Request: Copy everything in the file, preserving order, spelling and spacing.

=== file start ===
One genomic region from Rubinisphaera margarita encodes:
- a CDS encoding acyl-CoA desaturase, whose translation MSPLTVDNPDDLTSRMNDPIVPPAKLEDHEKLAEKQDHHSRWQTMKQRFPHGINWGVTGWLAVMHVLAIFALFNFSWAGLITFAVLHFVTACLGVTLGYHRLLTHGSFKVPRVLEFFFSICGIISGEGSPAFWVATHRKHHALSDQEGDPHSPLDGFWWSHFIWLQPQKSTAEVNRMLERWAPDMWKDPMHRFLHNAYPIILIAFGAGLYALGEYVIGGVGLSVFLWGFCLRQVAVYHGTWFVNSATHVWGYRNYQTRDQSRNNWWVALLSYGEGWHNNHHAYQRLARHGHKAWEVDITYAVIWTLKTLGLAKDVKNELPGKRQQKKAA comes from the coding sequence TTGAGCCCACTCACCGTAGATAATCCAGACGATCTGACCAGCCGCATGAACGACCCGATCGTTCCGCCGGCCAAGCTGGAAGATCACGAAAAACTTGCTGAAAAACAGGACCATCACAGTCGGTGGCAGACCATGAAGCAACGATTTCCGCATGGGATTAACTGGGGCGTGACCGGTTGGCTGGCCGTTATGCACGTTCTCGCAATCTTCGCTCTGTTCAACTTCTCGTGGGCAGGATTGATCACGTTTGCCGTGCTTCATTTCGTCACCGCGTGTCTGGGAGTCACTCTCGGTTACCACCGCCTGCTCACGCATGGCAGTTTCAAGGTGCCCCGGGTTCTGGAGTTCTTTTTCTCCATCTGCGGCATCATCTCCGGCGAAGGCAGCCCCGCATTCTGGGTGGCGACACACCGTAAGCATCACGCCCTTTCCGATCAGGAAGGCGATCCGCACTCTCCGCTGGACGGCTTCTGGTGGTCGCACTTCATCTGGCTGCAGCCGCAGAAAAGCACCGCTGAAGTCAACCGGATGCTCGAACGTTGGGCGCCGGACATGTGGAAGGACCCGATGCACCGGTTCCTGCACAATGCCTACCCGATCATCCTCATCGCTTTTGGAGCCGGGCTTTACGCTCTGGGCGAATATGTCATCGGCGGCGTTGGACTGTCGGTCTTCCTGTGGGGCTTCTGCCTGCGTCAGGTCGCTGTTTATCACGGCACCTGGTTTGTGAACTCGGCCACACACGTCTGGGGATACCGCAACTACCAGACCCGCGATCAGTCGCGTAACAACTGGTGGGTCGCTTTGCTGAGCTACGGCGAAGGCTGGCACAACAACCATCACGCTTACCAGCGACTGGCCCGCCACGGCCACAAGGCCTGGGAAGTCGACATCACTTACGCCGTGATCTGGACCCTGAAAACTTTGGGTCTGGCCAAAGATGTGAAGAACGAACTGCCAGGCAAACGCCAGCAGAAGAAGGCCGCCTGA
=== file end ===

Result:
One genomic region from Rubinisphaera margarita encodes:
- a CDS encoding acyl-CoA desaturase, whose translation MSPLTVDNPDDLTSRMNDPIVPPAKLEDHEKLAEKQDHHSRWQTMKQRFPHGINWGVTGWLAVMHVLAIFALFNFSWAGLITFAVLHFVTACLGVTLGYHRLLTHGSFKVPRVLEFFFSICGIISGEGSPAFWVATHRKHHALSDQEGDPHSPLDGFWWSHFIWLQPQKSTAEVNRMLERWAPDMWKDPMHRFLHNAYPIILIAFGAGLYALGEYVIGGVGLSVFLWGFCLRQVAVYHGTWFVNSATHVWGYRNYQTRDQSRNNWWVALLSYGEGWHNNHHAYQRLARHGHKAWEVDITYAVIWTLKTLGLAKDVKNELPGKRQQKKAA comes from the coding sequence TTGAGCCCACTCACCGTAGATAATCCAGACGATCTGACCAGCCGCATGAACGACCCGATCGTTCCGCCGGCCAAGCTGGAAGATCACGAAAAACTTGCTGAAAAACAGGACCATCACAGTCGGTGGCAGACCATGAAGCAACGATTTCCGCATGGGATTAACTGGGGCGTGACCGGTTGGCTGGCCGTTATGCACGTTCTCGCAATCTTCGCTCTGTTCAACTTCTCGTGGGCAGGATTGATCACGTTTGCCGTGCTTCATTTCGTCACCGCGTGTCTGGGAGTCACTCTCGGTTACCACCGCCTGCTCACGCATGGCAGTTTCAAGGTGCCCCGGGTTCTGGAGTTCTTTTTCTCCATCTGCGGCATCATCTCCGGCGAAGGCAGCCCCGCATTCTGGGTGGCGACACACCGTAAGCATCACGCCCTTTCCGATCAGGAAGGCGATCCGCACTCTCCGCTGGACGGCTTCTGGTGGTCGCACTTCATCTGGCTGCAGCCGCAGAAAAGCACCGCTGAAGTCAACCGGATGCTCGAACGTTGGGCGCCGGACATGTGGAAGGACCCGATGCACCGGTTCCTGCACAATGCCTACCCGATCATCCTCATCGCTTTTGGAGCCGGGCTTTACGCTCTGGGCGAATATGTCATCGGCGGCGTTGGACTGTCGGTCTTCCTGTGGGGCTTCTGCCTGCGTCAGGTCGCTGTTTATCACGGCACCTGGTTTGTGAACTCGGCCACACACGTCTGGGGATACCGCAACTACCAGACCCGCGATCAGTCGCGTAACAACTGGTGGGTCGCTTTGCTGAGCTACGGCGAAGGCTGGCACAACAACCATCACGCTTACCAGCGACTGGCCCGCCACGGCCACAAGGCCTGGGAAGTCGACATCACTTACGCCGTGATCTGGACCCTGAAAACTTTGGGTCTGGCCAAAGATGTGAAGAACGAACTGCCAGGCAAACGCCAGCAGAAGAAGGCCGCCTGA